Supporting information

S1 Appendix.

File containing detail on model structure (section 1.1; Figures A and B); a description of model simulations (section 1.2); a description of model parameterization (section 1.3; Tables A–E; Figure C); detail on calculation of methodological indicators (section 1.4); simulation convergence and sensitivity analyses (section 1.5; Figures D–G); supplementary results for generic MRB in generic hospitals (section 1.6; Figures H–N); and supplementary results for case studies of specific bacteria in specific hospital wards (section 1.7; Figures O–U).



We thank the members of the EMAE-MESuRS Working Group on Nosocomial SARS-CoV-2 Modelling for helpful discussion. We are also grateful for material support provided by the French National Institute for Health and Medical Research (Inserm), Institut Pasteur, le Conservatoire National des Arts et Métiers, and l’Université Versailles Saint-Quentin-en-Yvelines/Université Paris-Saclay.


  1. 1. Braunstein SL, Slutsker JS, Lazar R, Shah D, Hennessy RR, Chen SX, et al. Epidemiology of Reported HIV and Other Sexually Transmitted Infections During the COVID-19 Pandemic, New York City. J Infect Dis. 2021;224:798–803. pmid:34134130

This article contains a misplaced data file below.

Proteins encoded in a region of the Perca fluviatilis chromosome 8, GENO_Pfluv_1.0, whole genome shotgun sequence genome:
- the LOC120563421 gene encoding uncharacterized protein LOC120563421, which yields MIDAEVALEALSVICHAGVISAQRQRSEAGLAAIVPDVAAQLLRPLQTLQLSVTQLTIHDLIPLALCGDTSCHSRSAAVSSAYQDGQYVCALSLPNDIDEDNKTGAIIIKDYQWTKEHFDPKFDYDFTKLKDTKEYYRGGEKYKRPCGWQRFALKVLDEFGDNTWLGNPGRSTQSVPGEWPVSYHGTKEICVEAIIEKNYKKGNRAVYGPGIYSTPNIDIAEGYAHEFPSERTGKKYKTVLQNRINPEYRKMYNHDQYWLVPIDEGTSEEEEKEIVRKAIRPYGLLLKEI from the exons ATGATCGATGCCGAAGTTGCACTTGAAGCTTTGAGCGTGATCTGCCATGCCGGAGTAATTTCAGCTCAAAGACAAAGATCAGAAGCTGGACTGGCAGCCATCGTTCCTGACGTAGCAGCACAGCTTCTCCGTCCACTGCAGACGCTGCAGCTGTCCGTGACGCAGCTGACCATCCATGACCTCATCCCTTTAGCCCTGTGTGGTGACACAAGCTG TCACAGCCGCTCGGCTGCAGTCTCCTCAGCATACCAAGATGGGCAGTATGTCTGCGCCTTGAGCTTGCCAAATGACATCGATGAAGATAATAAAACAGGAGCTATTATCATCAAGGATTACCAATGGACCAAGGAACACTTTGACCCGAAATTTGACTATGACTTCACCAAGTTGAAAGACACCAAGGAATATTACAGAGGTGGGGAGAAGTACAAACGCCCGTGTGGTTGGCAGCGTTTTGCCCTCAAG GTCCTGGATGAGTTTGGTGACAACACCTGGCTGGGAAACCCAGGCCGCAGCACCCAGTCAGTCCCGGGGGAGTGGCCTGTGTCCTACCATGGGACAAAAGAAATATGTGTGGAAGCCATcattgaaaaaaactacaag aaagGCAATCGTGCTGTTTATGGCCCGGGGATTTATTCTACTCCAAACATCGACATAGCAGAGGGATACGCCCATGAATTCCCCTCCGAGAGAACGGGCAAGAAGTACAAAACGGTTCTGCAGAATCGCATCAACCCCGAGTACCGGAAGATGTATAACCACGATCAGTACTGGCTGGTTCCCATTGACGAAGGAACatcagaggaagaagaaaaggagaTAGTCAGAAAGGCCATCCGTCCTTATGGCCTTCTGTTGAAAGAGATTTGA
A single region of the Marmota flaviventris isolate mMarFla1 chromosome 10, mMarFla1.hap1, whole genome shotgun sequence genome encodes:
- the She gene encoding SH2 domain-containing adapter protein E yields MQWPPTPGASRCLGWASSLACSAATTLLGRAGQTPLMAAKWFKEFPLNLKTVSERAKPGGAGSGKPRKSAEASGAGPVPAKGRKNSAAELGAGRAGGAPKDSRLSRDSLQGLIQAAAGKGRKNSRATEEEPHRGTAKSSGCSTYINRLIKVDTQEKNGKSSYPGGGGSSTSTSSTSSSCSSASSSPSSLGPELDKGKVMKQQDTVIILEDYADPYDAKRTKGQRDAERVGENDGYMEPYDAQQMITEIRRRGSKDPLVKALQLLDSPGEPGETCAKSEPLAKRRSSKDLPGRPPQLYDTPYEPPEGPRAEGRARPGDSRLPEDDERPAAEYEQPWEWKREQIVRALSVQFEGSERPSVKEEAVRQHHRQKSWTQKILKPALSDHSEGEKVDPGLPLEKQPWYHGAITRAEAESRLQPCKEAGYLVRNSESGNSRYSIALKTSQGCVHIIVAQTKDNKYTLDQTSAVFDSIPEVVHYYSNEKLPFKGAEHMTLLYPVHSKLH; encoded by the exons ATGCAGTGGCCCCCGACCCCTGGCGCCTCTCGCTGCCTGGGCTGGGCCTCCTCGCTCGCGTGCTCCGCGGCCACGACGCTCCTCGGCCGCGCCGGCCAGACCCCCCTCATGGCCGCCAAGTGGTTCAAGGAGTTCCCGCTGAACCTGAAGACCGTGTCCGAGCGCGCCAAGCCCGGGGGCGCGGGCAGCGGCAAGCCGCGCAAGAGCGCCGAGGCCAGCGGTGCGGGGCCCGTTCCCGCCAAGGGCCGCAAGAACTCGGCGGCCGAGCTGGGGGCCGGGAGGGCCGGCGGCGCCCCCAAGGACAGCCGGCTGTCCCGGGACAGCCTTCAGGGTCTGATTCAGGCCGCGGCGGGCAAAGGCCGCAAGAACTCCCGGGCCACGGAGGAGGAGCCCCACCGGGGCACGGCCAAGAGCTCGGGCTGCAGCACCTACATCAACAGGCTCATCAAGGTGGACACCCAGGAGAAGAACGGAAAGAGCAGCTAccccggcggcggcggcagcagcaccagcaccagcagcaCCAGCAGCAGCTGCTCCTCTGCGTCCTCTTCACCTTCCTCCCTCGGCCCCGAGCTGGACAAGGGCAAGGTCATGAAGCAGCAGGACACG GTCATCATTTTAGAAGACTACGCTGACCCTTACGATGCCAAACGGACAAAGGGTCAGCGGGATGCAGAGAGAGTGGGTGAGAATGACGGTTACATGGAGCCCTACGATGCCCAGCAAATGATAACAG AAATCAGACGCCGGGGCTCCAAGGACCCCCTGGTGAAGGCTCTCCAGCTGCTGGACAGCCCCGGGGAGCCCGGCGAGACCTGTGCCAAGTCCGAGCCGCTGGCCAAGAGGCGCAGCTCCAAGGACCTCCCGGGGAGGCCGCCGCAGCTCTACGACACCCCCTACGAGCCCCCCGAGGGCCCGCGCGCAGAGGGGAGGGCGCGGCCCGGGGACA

2. 2. Chen Y, Li N, Lourenço J, Wang L, Cazelles B, Dong L, et al. Measuring the effects of COVID-19-related disruption on dengue transmission in southeast Asia and Latin America: a statistical modelling study. Lancet Infect Dis. 2022;22:657–667. pmid:35247320
  3. 3. Brueggemann AB, Jansen van Rensburg MJ, Shaw D, McCarthy ND, Jolley KA, Maiden MCJ, et al. Changes in the incidence of invasive disease due to Streptococcus pneumoniae, Haemophilus influenzae, and Neisseria meningitidis during the COVID-19 pandemic in 26 countries and territories in the Invasive Respiratory Infection Surveillance Initiative: a prospective analysis of surveillance data. Lancet Digit Health. 2021;3:e360–e370. pmid:34045002
  4. 4. Murray CJL, Ikuta KS, Sharara F, Swetschinski L, Robles Aguilar G, Gray A, et al. Global burden of bacterial antimicrobial resistance in 2019: a systematic analysis. Lancet. 2022;399:629–655. pmid:35065702
  5. 5. Knight GM, Glover RE, McQuaid CF, Olaru ID, Gallandat K, Leclerc QJ, et al. Antimicrobial resistance and COVID-19 Intersections and implications. eLife. 2021:10. pmid:33588991
  6. 6. Rodríguez-Baño J, Rossolini GM, Schultsz C, Tacconelli E, Murthy S, Ohmagari N, et al. Key considerations on the potential impacts of the COVID-19 pandemic on antimicrobial resistance research and surveillance. Trans R Soc Trop Med Hyg. 2021. pmid:33772597